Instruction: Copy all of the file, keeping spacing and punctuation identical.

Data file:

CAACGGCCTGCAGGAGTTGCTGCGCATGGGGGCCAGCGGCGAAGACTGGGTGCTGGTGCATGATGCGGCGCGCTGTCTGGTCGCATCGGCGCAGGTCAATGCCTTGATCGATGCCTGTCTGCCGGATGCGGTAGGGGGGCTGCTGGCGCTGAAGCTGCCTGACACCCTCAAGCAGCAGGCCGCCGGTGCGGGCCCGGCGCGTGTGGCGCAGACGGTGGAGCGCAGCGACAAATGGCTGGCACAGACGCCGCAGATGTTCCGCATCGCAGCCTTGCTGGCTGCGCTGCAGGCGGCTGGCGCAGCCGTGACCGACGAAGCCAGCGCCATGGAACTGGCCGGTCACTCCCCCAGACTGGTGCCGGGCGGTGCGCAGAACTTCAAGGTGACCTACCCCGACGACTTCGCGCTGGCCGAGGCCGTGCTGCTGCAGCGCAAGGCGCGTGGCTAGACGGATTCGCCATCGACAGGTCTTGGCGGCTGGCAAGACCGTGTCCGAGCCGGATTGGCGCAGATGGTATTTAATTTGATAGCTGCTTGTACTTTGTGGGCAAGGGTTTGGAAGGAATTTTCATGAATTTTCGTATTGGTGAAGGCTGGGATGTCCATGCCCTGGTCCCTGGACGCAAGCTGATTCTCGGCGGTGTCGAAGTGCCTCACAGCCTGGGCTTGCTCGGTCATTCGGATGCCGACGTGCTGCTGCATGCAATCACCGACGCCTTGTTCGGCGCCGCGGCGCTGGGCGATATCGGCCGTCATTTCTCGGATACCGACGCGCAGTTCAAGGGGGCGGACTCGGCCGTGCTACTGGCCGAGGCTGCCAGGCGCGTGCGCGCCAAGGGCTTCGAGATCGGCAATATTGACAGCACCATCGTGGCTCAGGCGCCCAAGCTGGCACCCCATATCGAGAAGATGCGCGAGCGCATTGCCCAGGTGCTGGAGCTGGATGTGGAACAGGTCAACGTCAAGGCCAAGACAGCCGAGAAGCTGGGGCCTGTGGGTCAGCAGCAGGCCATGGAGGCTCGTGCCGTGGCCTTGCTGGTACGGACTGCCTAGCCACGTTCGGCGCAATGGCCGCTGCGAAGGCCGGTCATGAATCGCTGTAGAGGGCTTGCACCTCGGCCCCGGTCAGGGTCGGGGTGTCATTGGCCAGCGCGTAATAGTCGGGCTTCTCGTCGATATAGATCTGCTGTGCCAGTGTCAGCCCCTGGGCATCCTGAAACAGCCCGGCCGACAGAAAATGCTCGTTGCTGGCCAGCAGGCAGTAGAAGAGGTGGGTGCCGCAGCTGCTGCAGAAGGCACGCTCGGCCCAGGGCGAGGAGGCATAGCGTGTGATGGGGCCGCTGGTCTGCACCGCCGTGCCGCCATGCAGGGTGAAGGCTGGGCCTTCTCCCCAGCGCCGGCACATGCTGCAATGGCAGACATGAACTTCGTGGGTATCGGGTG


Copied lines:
CAACGGCCTGCAGGAGTTGCTGCGCATGGGGGCCAGCGGCGAAGACTGGGTGCTGGTGCATGATGCGGCGCGCTGTCTGGTCGCATCGGCGCAGGTCAATGCCTTGATCGATGCCTGTCTGCCGGATGCGGTAGGGGGGCTGCTGGCGCTGAAGCTGCCTGACACCCTCAAGCAGCAGGCCGCCGGTGCGGGCCCGGCGCGTGTGGCGCAGACGGTGGAGCGCAGCGACAAATGGCTGGCACAGACGCCGCAGATGTTCCGCATCGCAGCCTTGCTGGCTGCGCTGCAGGCGGCTGGCGCAGCCGTGACCGACGAAGCCAGCGCCATGGAACTGGCCGGTCACTCCCCCAGACTGGTGCCGGGCGGTGCGCAGAACTTCAAGGTGACCTACCCCGACGACTTCGCGCTGGCCGAGGCCGTGCTGCTGCAGCGCAAGGCGCGTGGCTAGACGGATTCGCCATCGACAGGTCTTGGCGGCTGGCAAGACCGTGTCCGAGCCGGATTGGCGCAGATGGTATTTAATTTGATAGCTGCTTGTACTTTGTGGGCAAGGGTTTGGAAGGAATTTTCATGAATTTTCGTATTGGTGAAGGCTGGGATGTCCATGCCCTGGTCCCTGGACGCAAGCTGATTCTCGGCGGTGTCGAAGTGCCTCACAGCCTGGGCTTGCTCGGTCATTCGGATGCCGACGTGCTGCTGCATGCAATCACCGACGCCTTGTTCGGCGCCGCGGCGCTGGGCGATATCGGCCGTCATTTCTCGGATACCGACGCGCAGTTCAAGGGGGCGGACTCGGCCGTGCTACTGGCCGAGGCTGCCAGGCGCGTGCGCGCCAAGGGCTTCGAGATCGGCAATATTGACAGCACCATCGTGGCTCAGGCGCCCAAGCTGGCACCCCATATCGAGAAGATGCGCGAGCGCATTGCCCAGGTGCTGGAGCTGGATGTGGAACAGGTCAACGTCAAGGCCAAGACAGCCGAGAAGCTGGGGCCTGTGGGTCAGCAGCAGGCCATGGAGGCTCGTGCCGTGGCCTTGCTGGTACGGACTGCCTAGCCACGTTCGGCGCAATGGCCGCTGCGAAGGCCGGTCATGAATCGCTGTAGAGGGCTTGCACCTCGGCCCCGGTCAGGGTCGGGGTGTCATTGGCCAGCGCGTAATAGTCGGGCTTCTCGTCGATATAGATCTGCTGTGCCAGTGTCAGCCCCTGGGCATCCTGAAACAGCCCGGCCGACAGAAAATGCTCGTTGCTGGCCAGCAGGCAGTAGAAGAGGTGGGTGCCGCAGCTGCTGCAGAAGGCACGCTCGGCCCAGGGCGAGGAGGCATAGCGTGTGATGGGGCCGCTGGTCTGCACCGCCGTGCCGCCATGCAGGGTGAAGGCTGGGCCTTCTCCCCAGCGCCGGCACATGCTGCAATGGCAGACATGAACTTCGTGGGTATCGGGTG